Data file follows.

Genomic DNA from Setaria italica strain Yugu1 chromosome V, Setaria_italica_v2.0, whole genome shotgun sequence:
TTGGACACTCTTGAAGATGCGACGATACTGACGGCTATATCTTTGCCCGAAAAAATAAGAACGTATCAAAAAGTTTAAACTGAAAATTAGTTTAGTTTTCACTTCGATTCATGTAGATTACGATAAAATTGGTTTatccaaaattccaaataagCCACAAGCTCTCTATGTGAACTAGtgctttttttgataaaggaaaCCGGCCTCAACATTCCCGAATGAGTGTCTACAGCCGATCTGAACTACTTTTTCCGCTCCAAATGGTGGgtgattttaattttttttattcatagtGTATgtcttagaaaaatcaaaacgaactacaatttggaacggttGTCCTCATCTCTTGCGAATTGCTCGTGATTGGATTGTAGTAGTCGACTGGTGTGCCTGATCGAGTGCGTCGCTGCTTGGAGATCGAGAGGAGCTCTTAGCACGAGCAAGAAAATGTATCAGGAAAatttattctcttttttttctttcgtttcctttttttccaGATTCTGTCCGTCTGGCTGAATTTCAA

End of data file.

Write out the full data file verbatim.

Genomic DNA from Setaria italica strain Yugu1 chromosome V, Setaria_italica_v2.0, whole genome shotgun sequence:
TTGGACACTCTTGAAGATGCGACGATACTGACGGCTATATCTTTGCCCGAAAAAATAAGAACGTATCAAAAAGTTTAAACTGAAAATTAGTTTAGTTTTCACTTCGATTCATGTAGATTACGATAAAATTGGTTTatccaaaattccaaataagCCACAAGCTCTCTATGTGAACTAGtgctttttttgataaaggaaaCCGGCCTCAACATTCCCGAATGAGTGTCTACAGCCGATCTGAACTACTTTTTCCGCTCCAAATGGTGGgtgattttaattttttttattcatagtGTATgtcttagaaaaatcaaaacgaactacaatttggaacggttGTCCTCATCTCTTGCGAATTGCTCGTGATTGGATTGTAGTAGTCGACTGGTGTGCCTGATCGAGTGCGTCGCTGCTTGGAGATCGAGAGGAGCTCTTAGCACGAGCAAGAAAATGTATCAGGAAAatttattctcttttttttctttcgtttcctttttttccaGATTCTGTCCGTCTGGCTGAATTTCAA